This is a full-body exercise. Planks work your arms, your legs and all of your abs, with a special emphasis on the traversus abdominis, a layer of muscle below the rectus abdominis (the surface-level moneymaker). When you perform them correctly, you’re contracting the core while squeezing the glutes and the quads. Don’t be surprised if your back and shoulders get stronger from repeated planks, but this is really about building a functional, grounded midsection. I talked earlier about how isometric movement works best in tandem with other dynamic workouts; you will notice the difference when running, biking, swimming (or even lifting on the bench press) after you’ve spent time learning to engage your core. Every single exercise requires you to engage your core, and backs, legs and arms can get strained or even injured when people neglect it. To those saying “But … crunches?” I hear you and I understand. Crunches are tough on the spine, though, and have lost some credibility in recent years for their bland repetitiveness.
Your back deserves it
The spinal cord is an engineering marvel; it’s an S-shaped curve of 33-stacked bones that absorbs shock, maintains balance and handles a dramatic twists to the body with aplomb. And yet, it’s unilaterally in peril. A whopping 80% of Americans will experience back pain at some point in their lives, and half of American workers miss work at some point throughout the year due to back pain-related problems. Why is the spine’s perfect design so susceptible to issues? Because we used to spend our days chasing our food and now we eat it from a plastic tub over lunch while refreshing Twitter. The sedentary lifestyle is entirely unnatural for the human body; it compresses our spines, weakens our bones and cuts off blood circulation. Planking, meanwhile, is an almost-too-obvious miracle response to the poor posture created by a damning sedentary lifestyle. The exercise itself demands perfect posture, and in turn it directly impacts your everyday posture by strengthening the muscles involved in that process. When the back, abs, shoulders and neck are all strengthened, they can more capably carry an upright frame. Which means you’ll hunch less and puff out that chest.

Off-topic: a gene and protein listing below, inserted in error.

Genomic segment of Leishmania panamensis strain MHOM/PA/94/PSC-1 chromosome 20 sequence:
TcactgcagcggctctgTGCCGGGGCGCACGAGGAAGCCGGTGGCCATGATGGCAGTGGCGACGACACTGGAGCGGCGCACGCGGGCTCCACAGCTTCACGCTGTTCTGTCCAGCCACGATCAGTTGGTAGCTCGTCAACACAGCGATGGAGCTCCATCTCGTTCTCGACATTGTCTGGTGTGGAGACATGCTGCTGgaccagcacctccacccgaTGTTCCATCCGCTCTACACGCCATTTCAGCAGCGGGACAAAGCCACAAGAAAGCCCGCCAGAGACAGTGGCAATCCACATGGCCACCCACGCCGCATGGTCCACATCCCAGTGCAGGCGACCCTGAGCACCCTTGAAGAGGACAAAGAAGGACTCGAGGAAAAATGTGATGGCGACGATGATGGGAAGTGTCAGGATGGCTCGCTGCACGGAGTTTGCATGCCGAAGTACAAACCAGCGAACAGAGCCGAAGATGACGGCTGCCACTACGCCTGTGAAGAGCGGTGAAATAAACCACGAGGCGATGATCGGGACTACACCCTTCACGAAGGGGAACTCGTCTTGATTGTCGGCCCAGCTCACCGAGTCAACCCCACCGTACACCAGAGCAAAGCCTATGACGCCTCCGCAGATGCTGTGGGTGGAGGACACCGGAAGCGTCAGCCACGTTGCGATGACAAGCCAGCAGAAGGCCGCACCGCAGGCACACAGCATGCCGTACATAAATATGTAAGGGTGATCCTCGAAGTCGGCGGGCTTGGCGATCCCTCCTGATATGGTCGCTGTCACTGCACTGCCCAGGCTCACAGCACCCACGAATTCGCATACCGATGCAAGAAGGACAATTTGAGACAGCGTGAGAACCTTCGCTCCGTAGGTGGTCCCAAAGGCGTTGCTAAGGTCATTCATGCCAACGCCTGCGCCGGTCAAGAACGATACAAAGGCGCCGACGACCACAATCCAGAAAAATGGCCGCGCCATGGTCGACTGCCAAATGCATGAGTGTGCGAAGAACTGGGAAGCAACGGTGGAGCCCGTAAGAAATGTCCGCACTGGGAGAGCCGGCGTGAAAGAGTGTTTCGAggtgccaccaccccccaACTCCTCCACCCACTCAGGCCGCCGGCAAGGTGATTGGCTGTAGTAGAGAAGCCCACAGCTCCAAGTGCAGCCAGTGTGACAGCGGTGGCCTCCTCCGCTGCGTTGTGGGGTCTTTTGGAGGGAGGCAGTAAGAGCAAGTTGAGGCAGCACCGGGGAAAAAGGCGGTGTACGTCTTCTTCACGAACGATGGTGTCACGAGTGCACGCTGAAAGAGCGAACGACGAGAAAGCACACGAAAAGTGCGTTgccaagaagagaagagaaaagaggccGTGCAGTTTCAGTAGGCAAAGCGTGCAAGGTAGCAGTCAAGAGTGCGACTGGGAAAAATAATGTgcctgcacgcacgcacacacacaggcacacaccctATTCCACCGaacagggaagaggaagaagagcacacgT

Only perfect form need apply
In order to reap those benefits, you’ve gotta perform the exercise correctly. Planks are a bit of a boogeyman for easily frustrated trainers, because gym-goers are constantly setting themselves up on mats and performing the exercise completely wrong. A few hyper-important pointers:
- Don’t stick your butt up in the air, but don’t let it sag down either. Your rear should be part of a perfectly straight line, which (whatever angle it may make) stretches from your shoes to your head.
- Keep your head as a natural extension of your back and neck. This too should be straight. Look at a spot on the ground a few inches in front of you.
- Squeeze your abs, squeeze your glutes. That’s where the magic happens. My high-school arms were wobbling because I put all the stress on them for those two minutes.
- Make sure your elbows are driving into the ground and that you’re contracting your shoulders back a bit. This will help keep everything flat back there.
It needs to be said. I mean, sometimes I write entire articles without remembering to breathe. Exercise is another beast altogether. It’s too easy to focus on that mind-muscle connection and forget to bring air into your lungs. But because of the nature of the exercise — isometric, it induces a ton of tension throughout the entire body, non-repetitive, and it’s somewhat stressful due to the clock threat menace — breathing is absolutely essential. Inhale deep through your nose, exhale out through your mouth and find a rhythm that keeps you calm.
Don’t worry about the clock
Speaking of the clock, two important notes. First, try not to check it out multiple times while planking. I’ve run into that issue with jumping rope, too; repetition exercises are often mentally easier than continuous exercises as you feel more in control of the pace of progress. (Though that invariably leads to imperfections, especially in lifting — it’s no wonder the 16-year-old at your gym finishes his set of 10 bicep curls in about 20 seconds.) It might help to set an alarm on your phone. And building off that, don’t worry about “lasting” for minutes at a time. A seven-minute plank is probably not your best plank. It becomes all shoulders and arms at that point. Give it a perfect 30 seconds, make sure your abs and glutes are handling most of the work, and call it a day.